Rethink your charity carwash for Orca Health Starts Here!
When you wash cars on pavement, the soap, oil, and other pollutants are washed into the storm drain and directly into our waterways.
Soap, oil, and car gunk are harmful to fish and other animals that live in the water. These pollutants destroy the protective covering on fish and injure or even kill them and their eggs. Even biodegradable soap pollutes water and needs to go through soil to properly break down.
What can you do? 1. Ideas to raise money for your charity: bit.ly/salmonfriendlyfundraisers 2. Buy and resell charity carwash tickets at www.CharityCarWash.org 3. Use a commercial car wash! 4. Wash on grass or landscaped area with cold water only. 5. Collect the wash water and pump it/dispose of it into the sanitary sewer drain connected to sewer (NOT septic). ... See MoreSee Less
Last month our Renton STREAM Team visited the Cedar River Watershed Education Center during Spring Break and were wowed by our local special wild places, and our unique cultural heritage, including a more than 640-year-old cross section of a Douglas fir. Field trips can still be a hit in cold, rainy and windy weather, but cross your fingers the sunshine holds for them during a low-tide beach walk at Seahurst this weekend! ... See MoreSee Less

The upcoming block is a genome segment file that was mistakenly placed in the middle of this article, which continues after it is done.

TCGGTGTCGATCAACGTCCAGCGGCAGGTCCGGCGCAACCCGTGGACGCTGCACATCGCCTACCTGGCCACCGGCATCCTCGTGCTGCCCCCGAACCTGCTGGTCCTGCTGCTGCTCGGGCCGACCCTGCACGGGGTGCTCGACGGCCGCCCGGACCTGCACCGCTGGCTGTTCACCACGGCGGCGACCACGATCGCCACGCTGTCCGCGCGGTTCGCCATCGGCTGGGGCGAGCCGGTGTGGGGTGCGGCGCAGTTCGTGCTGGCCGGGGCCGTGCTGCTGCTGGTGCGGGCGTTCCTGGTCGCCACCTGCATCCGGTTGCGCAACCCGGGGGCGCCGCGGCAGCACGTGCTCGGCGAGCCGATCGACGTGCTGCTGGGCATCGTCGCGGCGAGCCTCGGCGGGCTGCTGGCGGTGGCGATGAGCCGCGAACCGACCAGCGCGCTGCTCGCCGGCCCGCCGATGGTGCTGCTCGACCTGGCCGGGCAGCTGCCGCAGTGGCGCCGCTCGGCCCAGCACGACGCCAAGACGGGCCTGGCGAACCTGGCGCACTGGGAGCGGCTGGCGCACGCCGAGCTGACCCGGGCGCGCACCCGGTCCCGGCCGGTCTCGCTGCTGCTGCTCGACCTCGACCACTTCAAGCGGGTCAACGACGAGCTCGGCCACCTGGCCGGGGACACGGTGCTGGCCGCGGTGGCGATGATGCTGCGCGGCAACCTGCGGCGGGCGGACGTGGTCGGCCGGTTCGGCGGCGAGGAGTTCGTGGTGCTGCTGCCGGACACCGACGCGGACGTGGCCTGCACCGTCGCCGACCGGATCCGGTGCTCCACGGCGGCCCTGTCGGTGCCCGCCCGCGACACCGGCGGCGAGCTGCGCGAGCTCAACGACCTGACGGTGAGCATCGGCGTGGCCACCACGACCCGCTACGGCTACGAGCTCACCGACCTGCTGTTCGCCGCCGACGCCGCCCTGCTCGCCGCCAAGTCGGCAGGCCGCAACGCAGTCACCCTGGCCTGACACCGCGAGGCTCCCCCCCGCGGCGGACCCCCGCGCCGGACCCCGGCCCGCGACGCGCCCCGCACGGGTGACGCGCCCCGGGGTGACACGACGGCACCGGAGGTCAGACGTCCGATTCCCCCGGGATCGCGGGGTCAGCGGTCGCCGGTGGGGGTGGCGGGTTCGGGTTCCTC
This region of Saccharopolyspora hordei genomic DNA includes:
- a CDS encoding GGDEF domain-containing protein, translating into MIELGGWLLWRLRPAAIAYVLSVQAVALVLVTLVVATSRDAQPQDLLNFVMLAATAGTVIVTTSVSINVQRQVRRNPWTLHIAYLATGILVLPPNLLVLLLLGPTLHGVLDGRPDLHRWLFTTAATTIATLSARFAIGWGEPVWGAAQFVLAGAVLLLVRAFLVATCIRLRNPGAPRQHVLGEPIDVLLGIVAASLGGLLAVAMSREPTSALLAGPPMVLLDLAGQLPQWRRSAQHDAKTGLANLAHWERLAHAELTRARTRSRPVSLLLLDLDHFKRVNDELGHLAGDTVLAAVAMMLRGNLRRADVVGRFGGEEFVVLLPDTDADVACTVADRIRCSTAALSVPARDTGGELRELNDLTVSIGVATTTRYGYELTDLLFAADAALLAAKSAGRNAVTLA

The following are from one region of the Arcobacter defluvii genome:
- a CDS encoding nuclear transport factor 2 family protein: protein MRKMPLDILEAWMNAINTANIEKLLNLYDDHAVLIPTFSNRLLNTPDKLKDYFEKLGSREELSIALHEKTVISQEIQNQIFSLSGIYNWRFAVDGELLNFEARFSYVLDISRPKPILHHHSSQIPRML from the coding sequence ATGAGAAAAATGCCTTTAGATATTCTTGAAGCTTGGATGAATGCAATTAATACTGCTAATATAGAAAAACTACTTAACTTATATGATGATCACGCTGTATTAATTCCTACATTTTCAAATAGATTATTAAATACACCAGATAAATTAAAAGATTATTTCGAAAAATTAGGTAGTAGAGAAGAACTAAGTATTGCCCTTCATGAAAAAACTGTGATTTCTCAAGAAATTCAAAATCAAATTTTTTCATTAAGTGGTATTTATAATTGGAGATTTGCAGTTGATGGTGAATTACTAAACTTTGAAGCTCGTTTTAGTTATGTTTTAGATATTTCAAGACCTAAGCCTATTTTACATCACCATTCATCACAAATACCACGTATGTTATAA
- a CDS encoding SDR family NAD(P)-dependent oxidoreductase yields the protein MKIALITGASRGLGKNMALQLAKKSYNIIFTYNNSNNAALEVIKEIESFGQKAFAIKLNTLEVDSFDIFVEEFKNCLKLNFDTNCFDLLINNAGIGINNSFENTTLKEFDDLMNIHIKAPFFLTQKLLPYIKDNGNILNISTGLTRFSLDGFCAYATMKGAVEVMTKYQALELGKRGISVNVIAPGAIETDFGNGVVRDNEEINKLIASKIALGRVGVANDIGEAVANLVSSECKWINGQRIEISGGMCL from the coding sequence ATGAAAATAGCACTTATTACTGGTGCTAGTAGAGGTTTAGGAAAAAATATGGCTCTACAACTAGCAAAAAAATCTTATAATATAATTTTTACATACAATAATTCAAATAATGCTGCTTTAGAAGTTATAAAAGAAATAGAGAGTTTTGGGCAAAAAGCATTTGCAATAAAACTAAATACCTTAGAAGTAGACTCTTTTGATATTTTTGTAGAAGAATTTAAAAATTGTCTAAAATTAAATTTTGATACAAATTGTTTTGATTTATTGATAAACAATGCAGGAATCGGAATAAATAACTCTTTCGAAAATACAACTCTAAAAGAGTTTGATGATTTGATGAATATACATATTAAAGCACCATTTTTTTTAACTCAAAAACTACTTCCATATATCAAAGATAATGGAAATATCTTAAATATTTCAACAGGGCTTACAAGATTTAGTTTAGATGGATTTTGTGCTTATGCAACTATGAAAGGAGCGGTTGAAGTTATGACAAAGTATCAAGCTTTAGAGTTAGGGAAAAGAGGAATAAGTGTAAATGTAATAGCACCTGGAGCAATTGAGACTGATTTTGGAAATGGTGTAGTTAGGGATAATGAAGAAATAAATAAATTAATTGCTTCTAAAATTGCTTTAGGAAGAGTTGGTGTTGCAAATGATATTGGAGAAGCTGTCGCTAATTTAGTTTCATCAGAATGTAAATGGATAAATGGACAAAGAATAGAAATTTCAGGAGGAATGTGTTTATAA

Even with a sunny forecast, lots of people made it rain at the Backyard Wildlife Festival! An EnviroScape watershed model made it easy to see how runoff from dog waste, oil, fertilizers, pesticides and soap can affect marine animals in Puget Sound. Help improve local water quality with these tips! ... See MoreSee Less
Do you know an #OrcaHero? This kind of hero helps keep our waters and Puget Sound clean, and orcas healthy. Every action adds to cleaning up pollution that comes from our homes, neighborhoods and businesses. Post your #OrcaHero and tag us, @PugetSoundStartsHere so we can share their story. My personal fave action (eeeeyyooouuu): Picking up dog poop and throwing it in the trash. #Iloathpoopyshoes!!
Everyday heroes help our habitat by: > Avoiding pesticides and synthetic fertilizers > Removing invasive plants, like poison hemlock, knotweed, tansy ragwort and ivy > Using mulch, compost, and native plants in gardens > Conserving water in summer > Picking up litter > Reporting illegal dumping > Checking for and fixing car leaks > Helping restore habitat > Safely disposing of hazardous waste > Installing rain gardens! ... See MoreSee Less